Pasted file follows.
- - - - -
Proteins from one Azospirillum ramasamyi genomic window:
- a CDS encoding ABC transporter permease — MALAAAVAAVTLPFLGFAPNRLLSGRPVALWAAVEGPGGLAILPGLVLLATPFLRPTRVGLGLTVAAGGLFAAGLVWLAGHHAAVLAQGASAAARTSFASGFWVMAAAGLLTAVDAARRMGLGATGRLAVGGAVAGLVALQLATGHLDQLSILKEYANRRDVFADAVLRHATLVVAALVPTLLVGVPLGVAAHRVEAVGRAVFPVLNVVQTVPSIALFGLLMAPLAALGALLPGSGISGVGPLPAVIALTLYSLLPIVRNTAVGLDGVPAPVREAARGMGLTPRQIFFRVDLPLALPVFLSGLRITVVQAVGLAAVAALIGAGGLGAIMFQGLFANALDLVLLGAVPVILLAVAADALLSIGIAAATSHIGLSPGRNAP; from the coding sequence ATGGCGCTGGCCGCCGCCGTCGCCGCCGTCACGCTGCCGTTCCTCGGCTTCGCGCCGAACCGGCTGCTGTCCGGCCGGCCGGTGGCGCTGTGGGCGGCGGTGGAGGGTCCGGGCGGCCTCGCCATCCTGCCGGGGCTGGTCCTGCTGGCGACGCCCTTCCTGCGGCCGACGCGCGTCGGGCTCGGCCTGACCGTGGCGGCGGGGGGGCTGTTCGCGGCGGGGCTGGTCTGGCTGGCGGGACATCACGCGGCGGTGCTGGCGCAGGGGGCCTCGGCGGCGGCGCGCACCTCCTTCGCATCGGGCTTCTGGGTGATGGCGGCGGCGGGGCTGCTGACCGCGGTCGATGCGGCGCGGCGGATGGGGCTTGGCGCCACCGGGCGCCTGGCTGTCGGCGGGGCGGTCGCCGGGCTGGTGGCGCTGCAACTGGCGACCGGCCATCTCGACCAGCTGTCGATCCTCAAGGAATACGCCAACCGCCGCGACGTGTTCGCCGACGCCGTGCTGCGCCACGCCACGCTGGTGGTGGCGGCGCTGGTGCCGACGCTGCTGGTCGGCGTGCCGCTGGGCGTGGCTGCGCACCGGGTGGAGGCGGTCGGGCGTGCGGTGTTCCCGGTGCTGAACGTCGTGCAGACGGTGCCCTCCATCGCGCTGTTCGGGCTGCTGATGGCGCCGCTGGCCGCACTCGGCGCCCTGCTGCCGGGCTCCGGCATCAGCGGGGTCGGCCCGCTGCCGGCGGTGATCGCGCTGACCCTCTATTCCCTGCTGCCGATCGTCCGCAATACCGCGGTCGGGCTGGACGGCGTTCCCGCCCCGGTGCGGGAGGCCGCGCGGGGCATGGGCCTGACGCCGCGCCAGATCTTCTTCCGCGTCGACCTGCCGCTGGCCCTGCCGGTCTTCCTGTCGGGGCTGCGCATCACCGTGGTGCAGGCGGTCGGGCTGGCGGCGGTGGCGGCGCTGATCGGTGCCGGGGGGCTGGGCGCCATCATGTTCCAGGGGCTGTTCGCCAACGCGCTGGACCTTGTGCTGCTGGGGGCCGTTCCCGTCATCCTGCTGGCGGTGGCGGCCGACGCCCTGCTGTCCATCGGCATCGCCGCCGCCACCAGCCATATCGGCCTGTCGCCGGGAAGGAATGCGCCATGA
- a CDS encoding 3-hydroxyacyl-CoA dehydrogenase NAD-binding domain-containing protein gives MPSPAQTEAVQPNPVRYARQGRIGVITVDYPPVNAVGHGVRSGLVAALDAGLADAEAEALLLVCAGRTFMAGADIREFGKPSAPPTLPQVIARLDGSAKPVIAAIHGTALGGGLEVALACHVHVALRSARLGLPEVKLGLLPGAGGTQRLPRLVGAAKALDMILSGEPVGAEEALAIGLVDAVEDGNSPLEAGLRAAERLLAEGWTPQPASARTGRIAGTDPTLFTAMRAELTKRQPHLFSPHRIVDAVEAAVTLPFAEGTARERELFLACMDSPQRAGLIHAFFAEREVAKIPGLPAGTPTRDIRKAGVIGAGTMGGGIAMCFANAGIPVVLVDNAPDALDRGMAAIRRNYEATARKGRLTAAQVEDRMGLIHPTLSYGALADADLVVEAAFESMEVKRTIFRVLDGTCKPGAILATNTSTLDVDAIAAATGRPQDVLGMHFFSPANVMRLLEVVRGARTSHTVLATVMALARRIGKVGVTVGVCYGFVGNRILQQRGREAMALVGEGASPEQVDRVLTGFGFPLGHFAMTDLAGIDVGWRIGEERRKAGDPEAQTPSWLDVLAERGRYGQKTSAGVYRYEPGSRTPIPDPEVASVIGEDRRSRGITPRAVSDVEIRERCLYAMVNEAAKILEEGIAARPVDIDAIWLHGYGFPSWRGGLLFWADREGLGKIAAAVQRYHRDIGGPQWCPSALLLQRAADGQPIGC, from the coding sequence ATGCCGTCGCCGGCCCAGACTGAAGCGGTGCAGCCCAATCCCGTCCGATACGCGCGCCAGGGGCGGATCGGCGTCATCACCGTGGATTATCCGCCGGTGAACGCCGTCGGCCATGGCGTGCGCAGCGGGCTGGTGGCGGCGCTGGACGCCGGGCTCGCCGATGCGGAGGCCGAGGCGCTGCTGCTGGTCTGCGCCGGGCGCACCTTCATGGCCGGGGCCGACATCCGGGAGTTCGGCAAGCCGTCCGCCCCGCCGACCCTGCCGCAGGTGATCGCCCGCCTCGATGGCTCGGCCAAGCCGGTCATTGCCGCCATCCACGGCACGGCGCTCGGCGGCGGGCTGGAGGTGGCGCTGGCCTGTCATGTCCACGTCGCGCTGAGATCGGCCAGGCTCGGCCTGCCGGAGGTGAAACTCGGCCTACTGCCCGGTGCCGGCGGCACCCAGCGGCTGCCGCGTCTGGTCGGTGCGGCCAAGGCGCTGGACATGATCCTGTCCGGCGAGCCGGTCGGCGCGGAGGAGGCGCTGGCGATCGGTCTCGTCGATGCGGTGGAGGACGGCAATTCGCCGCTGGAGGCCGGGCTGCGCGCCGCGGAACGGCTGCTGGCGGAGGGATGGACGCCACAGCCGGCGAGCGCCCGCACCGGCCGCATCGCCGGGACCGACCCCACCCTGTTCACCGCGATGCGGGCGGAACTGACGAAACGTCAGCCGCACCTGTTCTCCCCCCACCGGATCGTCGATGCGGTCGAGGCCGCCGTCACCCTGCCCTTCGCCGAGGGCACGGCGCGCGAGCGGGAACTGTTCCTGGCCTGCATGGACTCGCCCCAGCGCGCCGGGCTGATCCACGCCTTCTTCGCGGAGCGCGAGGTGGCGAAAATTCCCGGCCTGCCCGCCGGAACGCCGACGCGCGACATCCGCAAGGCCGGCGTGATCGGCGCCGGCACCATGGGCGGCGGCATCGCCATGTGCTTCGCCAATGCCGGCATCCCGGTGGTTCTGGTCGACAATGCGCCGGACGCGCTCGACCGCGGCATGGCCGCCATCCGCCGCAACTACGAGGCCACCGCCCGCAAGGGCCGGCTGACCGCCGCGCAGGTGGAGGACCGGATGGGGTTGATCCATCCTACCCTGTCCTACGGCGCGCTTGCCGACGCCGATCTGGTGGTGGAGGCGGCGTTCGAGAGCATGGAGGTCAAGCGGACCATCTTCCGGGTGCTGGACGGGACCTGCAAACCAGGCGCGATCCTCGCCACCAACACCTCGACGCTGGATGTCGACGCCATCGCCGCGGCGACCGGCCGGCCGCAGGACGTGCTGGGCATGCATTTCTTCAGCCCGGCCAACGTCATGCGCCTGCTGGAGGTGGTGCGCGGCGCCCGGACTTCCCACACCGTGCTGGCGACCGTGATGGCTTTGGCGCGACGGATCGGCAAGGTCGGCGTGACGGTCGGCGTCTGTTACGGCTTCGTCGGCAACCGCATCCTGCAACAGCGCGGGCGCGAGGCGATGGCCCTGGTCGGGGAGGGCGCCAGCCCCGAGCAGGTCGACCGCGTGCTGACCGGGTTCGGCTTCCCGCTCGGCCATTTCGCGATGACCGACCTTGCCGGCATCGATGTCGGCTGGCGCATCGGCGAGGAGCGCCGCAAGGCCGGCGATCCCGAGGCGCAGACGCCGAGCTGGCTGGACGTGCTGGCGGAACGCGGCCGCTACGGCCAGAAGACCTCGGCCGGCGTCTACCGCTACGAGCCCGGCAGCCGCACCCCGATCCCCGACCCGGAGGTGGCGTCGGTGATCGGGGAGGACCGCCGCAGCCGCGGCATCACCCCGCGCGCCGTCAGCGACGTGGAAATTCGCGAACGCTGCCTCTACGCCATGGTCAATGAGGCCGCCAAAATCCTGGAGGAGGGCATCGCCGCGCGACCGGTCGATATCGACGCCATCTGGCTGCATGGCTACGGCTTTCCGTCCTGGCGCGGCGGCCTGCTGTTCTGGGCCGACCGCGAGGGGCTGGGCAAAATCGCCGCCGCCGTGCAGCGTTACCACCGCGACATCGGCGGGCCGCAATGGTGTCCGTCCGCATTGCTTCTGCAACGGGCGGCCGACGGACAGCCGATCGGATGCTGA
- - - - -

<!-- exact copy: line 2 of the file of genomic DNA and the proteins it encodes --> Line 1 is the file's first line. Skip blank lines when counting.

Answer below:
- a CDS encoding ABC transporter permease — MALAAAVAAVTLPFLGFAPNRLLSGRPVALWAAVEGPGGLAILPGLVLLATPFLRPTRVGLGLTVAAGGLFAAGLVWLAGHHAAVLAQGASAAARTSFASGFWVMAAAGLLTAVDAARRMGLGATGRLAVGGAVAGLVALQLATGHLDQLSILKEYANRRDVFADAVLRHATLVVAALVPTLLVGVPLGVAAHRVEAVGRAVFPVLNVVQTVPSIALFGLLMAPLAALGALLPGSGISGVGPLPAVIALTLYSLLPIVRNTAVGLDGVPAPVREAARGMGLTPRQIFFRVDLPLALPVFLSGLRITVVQAVGLAAVAALIGAGGLGAIMFQGLFANALDLVLLGAVPVILLAVAADALLSIGIAAATSHIGLSPGRNAP; from the coding sequence ATGGCGCTGGCCGCCGCCGTCGCCGCCGTCACGCTGCCGTTCCTCGGCTTCGCGCCGAACCGGCTGCTGTCCGGCCGGCCGGTGGCGCTGTGGGCGGCGGTGGAGGGTCCGGGCGGCCTCGCCATCCTGCCGGGGCTGGTCCTGCTGGCGACGCCCTTCCTGCGGCCGACGCGCGTCGGGCTCGGCCTGACCGTGGCGGCGGGGGGGCTGTTCGCGGCGGGGCTGGTCTGGCTGGCGGGACATCACGCGGCGGTGCTGGCGCAGGGGGCCTCGGCGGCGGCGCGCACCTCCTTCGCATCGGGCTTCTGGGTGATGGCGGCGGCGGGGCTGCTGACCGCGGTCGATGCGGCGCGGCGGATGGGGCTTGGCGCCACCGGGCGCCTGGCTGTCGGCGGGGCGGTCGCCGGGCTGGTGGCGCTGCAACTGGCGACCGGCCATCTCGACCAGCTGTCGATCCTCAAGGAATACGCCAACCGCCGCGACGTGTTCGCCGACGCCGTGCTGCGCCACGCCACGCTGGTGGTGGCGGCGCTGGTGCCGACGCTGCTGGTCGGCGTGCCGCTGGGCGTGGCTGCGCACCGGGTGGAGGCGGTCGGGCGTGCGGTGTTCCCGGTGCTGAACGTCGTGCAGACGGTGCCCTCCATCGCGCTGTTCGGGCTGCTGATGGCGCCGCTGGCCGCACTCGGCGCCCTGCTGCCGGGCTCCGGCATCAGCGGGGTCGGCCCGCTGCCGGCGGTGATCGCGCTGACCCTCTATTCCCTGCTGCCGATCGTCCGCAATACCGCGGTCGGGCTGGACGGCGTTCCCGCCCCGGTGCGGGAGGCCGCGCGGGGCATGGGCCTGACGCCGCGCCAGATCTTCTTCCGCGTCGACCTGCCGCTGGCCCTGCCGGTCTTCCTGTCGGGGCTGCGCATCACCGTGGTGCAGGCGGTCGGGCTGGCGGCGGTGGCGGCGCTGATCGGTGCCGGGGGGCTGGGCGCCATCATGTTCCAGGGGCTGTTCGCCAACGCGCTGGACCTTGTGCTGCTGGGGGCCGTTCCCGTCATCCTGCTGGCGGTGGCGGCCGACGCCCTGCTGTCCATCGGCATCGCCGCCGCCACCAGCCATATCGGCCTGTCGCCGGGAAGGAATGCGCCATGA